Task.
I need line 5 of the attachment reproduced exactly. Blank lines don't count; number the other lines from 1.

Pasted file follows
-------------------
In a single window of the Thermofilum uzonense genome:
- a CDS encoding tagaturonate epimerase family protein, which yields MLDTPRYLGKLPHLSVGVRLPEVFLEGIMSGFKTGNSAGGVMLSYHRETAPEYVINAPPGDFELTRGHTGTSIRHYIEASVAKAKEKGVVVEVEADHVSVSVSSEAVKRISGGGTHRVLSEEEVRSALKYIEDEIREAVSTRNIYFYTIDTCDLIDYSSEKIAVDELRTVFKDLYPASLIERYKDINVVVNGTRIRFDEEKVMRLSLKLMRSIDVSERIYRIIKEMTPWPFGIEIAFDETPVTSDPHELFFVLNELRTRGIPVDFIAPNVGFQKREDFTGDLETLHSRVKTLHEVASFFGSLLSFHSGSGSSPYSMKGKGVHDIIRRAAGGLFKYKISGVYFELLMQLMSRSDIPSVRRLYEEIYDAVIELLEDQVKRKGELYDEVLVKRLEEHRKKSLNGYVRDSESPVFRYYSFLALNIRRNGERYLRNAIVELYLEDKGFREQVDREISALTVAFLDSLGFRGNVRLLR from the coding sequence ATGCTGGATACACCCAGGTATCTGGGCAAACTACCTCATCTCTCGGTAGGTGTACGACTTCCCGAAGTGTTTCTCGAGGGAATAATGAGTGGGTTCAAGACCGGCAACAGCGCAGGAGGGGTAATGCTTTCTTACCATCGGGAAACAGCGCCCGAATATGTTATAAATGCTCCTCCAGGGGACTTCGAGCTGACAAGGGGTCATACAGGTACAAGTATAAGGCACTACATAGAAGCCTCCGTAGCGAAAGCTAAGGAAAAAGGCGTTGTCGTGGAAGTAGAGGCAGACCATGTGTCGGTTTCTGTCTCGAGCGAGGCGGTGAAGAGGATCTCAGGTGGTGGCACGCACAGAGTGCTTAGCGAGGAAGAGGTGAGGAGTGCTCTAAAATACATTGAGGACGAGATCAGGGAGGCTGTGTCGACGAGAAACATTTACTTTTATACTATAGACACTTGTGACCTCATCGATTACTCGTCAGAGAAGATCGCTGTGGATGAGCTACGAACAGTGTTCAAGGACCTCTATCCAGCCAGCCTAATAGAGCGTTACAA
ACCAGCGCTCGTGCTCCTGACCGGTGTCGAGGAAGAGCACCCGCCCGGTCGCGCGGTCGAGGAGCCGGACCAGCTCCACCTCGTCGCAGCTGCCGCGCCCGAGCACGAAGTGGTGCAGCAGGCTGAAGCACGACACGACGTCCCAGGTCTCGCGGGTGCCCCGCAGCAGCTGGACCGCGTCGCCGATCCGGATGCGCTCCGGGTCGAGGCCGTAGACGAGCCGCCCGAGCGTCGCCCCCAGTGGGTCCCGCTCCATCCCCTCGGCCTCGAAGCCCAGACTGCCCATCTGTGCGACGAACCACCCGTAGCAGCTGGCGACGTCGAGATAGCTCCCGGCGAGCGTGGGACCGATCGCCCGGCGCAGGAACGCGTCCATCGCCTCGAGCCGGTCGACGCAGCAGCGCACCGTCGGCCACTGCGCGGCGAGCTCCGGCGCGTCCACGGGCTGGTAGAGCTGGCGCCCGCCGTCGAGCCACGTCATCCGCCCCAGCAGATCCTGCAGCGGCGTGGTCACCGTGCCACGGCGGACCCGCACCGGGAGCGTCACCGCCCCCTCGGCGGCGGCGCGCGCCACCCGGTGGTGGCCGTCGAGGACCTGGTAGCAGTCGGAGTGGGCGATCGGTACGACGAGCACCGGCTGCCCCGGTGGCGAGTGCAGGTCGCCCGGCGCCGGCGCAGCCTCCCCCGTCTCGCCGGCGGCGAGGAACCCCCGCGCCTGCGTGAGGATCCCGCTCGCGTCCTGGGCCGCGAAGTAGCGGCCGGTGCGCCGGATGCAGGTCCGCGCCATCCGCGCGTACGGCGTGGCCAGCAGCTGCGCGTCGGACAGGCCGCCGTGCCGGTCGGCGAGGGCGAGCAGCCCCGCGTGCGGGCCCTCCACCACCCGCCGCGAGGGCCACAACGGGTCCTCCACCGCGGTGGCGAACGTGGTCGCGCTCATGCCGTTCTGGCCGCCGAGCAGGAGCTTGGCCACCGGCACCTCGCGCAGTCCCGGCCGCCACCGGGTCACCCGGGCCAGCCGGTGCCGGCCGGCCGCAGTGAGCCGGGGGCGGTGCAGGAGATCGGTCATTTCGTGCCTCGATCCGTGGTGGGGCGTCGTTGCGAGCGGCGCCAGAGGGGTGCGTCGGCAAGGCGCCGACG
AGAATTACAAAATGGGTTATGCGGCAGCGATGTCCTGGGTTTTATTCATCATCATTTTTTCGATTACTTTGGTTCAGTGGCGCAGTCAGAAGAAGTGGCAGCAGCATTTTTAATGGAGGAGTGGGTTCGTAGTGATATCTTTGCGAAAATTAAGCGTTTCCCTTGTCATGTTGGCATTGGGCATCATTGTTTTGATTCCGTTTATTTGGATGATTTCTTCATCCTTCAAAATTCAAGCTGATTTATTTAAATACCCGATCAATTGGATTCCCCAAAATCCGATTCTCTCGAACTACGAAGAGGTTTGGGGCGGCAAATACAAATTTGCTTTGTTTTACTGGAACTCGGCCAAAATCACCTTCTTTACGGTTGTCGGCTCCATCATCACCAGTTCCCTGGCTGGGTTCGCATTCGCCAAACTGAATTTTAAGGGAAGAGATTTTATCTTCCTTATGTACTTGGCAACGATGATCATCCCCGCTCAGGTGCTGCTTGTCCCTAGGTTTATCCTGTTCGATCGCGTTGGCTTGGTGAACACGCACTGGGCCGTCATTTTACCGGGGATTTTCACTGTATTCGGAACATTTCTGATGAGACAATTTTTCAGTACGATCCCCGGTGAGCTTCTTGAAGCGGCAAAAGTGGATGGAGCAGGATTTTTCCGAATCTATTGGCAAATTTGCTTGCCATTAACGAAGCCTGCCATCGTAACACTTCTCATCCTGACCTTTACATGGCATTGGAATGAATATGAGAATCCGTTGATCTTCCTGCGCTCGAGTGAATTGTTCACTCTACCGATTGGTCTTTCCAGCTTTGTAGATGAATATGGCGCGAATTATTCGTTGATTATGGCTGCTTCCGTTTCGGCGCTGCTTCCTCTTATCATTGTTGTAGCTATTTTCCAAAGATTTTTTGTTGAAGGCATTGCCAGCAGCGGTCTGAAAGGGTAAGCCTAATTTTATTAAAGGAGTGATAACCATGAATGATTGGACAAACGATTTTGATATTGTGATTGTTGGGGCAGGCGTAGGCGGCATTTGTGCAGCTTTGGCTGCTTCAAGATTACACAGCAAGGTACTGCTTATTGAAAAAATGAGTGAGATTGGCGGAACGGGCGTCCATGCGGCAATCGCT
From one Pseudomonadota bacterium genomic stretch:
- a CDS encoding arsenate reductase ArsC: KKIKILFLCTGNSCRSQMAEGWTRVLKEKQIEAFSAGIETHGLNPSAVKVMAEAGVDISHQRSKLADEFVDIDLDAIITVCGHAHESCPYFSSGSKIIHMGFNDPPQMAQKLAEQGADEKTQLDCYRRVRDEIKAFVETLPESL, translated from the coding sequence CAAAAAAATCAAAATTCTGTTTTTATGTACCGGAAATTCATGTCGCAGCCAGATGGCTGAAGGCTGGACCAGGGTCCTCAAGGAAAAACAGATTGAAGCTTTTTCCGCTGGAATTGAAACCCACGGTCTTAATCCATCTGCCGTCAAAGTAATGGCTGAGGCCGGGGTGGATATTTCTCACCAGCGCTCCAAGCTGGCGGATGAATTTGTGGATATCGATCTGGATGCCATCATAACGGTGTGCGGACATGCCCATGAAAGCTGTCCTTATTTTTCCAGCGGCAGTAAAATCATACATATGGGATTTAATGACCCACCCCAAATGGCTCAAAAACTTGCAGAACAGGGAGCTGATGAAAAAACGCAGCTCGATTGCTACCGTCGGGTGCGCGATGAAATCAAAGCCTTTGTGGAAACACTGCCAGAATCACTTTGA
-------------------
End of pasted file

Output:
From one Pseudomonadota bacterium genomic stretch: